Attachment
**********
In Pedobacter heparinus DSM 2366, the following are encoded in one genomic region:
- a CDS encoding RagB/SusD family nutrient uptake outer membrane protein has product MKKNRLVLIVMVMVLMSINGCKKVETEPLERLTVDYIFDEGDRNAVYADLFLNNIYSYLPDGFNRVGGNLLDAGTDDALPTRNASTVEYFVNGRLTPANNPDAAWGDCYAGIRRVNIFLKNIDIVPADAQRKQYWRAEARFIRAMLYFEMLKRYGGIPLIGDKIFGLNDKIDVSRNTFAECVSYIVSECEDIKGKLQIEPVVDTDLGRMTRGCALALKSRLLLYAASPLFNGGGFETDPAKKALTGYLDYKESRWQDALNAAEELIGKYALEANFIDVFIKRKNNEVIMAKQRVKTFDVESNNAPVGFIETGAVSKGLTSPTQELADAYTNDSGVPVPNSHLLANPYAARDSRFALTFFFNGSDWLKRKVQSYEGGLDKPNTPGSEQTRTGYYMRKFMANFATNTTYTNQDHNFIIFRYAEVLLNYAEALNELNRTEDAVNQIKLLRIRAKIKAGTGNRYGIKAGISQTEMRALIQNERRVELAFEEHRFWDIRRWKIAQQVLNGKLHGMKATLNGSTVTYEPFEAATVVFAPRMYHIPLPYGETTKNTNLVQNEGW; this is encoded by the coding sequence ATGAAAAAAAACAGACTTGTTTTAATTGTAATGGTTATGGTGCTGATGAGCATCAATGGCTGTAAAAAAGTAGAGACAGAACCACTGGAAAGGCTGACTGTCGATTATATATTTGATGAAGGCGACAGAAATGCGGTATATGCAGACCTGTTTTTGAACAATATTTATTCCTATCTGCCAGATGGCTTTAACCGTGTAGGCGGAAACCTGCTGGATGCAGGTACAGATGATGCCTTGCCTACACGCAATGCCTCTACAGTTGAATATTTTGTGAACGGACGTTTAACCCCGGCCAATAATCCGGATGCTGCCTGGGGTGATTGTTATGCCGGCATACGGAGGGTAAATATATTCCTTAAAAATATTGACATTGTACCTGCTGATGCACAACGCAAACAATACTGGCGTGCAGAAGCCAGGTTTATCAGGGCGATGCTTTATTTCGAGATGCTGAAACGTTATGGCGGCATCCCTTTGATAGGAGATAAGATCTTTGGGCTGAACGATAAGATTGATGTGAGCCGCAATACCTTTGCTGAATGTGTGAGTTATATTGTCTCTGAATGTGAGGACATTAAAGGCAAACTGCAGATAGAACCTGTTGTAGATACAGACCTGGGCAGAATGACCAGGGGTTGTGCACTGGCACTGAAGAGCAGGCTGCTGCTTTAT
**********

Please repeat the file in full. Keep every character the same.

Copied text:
In Pedobacter heparinus DSM 2366, the following are encoded in one genomic region:
- a CDS encoding RagB/SusD family nutrient uptake outer membrane protein has product MKKNRLVLIVMVMVLMSINGCKKVETEPLERLTVDYIFDEGDRNAVYADLFLNNIYSYLPDGFNRVGGNLLDAGTDDALPTRNASTVEYFVNGRLTPANNPDAAWGDCYAGIRRVNIFLKNIDIVPADAQRKQYWRAEARFIRAMLYFEMLKRYGGIPLIGDKIFGLNDKIDVSRNTFAECVSYIVSECEDIKGKLQIEPVVDTDLGRMTRGCALALKSRLLLYAASPLFNGGGFETDPAKKALTGYLDYKESRWQDALNAAEELIGKYALEANFIDVFIKRKNNEVIMAKQRVKTFDVESNNAPVGFIETGAVSKGLTSPTQELADAYTNDSGVPVPNSHLLANPYAARDSRFALTFFFNGSDWLKRKVQSYEGGLDKPNTPGSEQTRTGYYMRKFMANFATNTTYTNQDHNFIIFRYAEVLLNYAEALNELNRTEDAVNQIKLLRIRAKIKAGTGNRYGIKAGISQTEMRALIQNERRVELAFEEHRFWDIRRWKIAQQVLNGKLHGMKATLNGSTVTYEPFEAATVVFAPRMYHIPLPYGETTKNTNLVQNEGW; this is encoded by the coding sequence ATGAAAAAAAACAGACTTGTTTTAATTGTAATGGTTATGGTGCTGATGAGCATCAATGGCTGTAAAAAAGTAGAGACAGAACCACTGGAAAGGCTGACTGTCGATTATATATTTGATGAAGGCGACAGAAATGCGGTATATGCAGACCTGTTTTTGAACAATATTTATTCCTATCTGCCAGATGGCTTTAACCGTGTAGGCGGAAACCTGCTGGATGCAGGTACAGATGATGCCTTGCCTACACGCAATGCCTCTACAGTTGAATATTTTGTGAACGGACGTTTAACCCCGGCCAATAATCCGGATGCTGCCTGGGGTGATTGTTATGCCGGCATACGGAGGGTAAATATATTCCTTAAAAATATTGACATTGTACCTGCTGATGCACAACGCAAACAATACTGGCGTGCAGAAGCCAGGTTTATCAGGGCGATGCTTTATTTCGAGATGCTGAAACGTTATGGCGGCATCCCTTTGATAGGAGATAAGATCTTTGGGCTGAACGATAAGATTGATGTGAGCCGCAATACCTTTGCTGAATGTGTGAGTTATATTGTCTCTGAATGTGAGGACATTAAAGGCAAACTGCAGATAGAACCTGTTGTAGATACAGACCTGGGCAGAATGACCAGGGGTTGTGCACTGGCACTGAAGAGCAGGCTGCTGCTTTAT